Family and the Well-being Society. How to Build a Family Friendly Society, 1999
The crises of the systems of social security in many developed countries has often asked for radical operations of change, as well as for re-definition of the concept of “well-being”.
Advanced welfare state systems intended to promote a citizenship in which the condition of well- being was considered as uneliminable right of every person. The Report intercepts this remark on well- being using an original point of view, “external” as compared to the discussion between public and private, between state and free market interventions, between individual freedom and common good. The Report highlightens how any remark on personal and collective well-being can not leave aside the family dimension.
The analyses here proposed, underlines a fundamental distinction between individual and family well-being. The social interventions intended to support the well-being of persons and families often risk to accentuate the separation between the different spheres of life and to dispossess family systems from their relational capabilities instead of promoting the quality and the family well-being.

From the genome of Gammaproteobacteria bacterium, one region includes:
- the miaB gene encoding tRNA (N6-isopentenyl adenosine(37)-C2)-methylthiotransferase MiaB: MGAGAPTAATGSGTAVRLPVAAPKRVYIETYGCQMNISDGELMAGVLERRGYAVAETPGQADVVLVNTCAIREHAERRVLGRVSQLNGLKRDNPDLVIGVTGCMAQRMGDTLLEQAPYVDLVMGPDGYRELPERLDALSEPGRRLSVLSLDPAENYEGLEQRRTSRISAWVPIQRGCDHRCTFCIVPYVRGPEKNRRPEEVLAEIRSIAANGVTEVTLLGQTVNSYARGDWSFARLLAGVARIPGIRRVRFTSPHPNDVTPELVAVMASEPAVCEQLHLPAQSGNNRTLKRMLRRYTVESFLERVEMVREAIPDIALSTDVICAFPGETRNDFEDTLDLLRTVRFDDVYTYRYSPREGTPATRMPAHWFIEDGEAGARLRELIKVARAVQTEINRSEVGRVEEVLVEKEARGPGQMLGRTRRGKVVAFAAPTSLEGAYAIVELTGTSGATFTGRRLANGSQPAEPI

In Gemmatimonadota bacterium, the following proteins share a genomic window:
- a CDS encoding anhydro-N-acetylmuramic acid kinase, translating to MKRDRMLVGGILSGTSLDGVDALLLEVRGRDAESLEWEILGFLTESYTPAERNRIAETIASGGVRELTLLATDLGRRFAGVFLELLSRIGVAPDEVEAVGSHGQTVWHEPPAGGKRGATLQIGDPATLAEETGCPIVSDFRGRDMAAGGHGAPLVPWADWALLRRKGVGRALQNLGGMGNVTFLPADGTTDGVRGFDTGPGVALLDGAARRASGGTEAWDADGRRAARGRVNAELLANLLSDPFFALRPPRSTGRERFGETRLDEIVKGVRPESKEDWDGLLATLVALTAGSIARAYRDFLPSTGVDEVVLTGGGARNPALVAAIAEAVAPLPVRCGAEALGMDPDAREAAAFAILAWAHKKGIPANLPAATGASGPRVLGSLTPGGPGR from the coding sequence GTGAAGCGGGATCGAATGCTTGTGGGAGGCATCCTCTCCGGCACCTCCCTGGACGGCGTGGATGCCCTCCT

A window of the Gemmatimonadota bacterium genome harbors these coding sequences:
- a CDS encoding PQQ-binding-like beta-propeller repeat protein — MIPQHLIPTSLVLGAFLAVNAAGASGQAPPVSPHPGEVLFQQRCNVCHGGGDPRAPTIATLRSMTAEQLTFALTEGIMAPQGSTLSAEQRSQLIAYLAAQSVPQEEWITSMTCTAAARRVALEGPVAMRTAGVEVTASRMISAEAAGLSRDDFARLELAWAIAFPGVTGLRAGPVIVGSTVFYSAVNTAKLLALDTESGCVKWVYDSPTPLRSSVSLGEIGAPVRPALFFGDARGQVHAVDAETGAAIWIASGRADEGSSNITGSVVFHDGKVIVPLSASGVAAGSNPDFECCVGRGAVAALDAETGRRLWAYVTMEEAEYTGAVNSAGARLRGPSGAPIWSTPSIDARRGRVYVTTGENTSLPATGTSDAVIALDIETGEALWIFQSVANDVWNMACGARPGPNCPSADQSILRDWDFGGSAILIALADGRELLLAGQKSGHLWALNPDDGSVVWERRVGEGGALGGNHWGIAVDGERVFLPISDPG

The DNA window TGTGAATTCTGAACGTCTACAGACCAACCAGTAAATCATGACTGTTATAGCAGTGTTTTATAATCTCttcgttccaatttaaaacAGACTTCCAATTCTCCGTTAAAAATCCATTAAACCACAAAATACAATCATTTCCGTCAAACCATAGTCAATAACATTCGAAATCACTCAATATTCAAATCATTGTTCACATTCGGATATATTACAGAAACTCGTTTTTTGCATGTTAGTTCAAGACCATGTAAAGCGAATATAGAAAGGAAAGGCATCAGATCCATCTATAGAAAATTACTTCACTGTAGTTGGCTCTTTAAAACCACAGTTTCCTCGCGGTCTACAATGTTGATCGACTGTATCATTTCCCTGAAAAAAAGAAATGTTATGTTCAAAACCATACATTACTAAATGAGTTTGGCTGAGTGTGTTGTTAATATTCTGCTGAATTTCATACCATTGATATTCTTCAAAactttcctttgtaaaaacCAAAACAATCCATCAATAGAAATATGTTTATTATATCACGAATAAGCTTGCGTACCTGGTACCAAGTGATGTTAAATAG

In this way, the welfare state lost exactly that supportive subject, the family, which it had intended to protect, and on which base it could pursuing large part of its goals.
Even today, the welfare state does not see how large part of its failures derives exactly of having eroded the basis of family solidarity.
The actual challenge concerns thus the social as well as the family sphere: society is asked to “ know how to watch “ the family, while respecting the its laws, internal dynamics and values.
The families are asked to know how to open towards the external context, to know how to enlarge its relational network, how to build an interface with the external sphere, assuming its own responsibility of participation at the res publica, and of the generation of common good.
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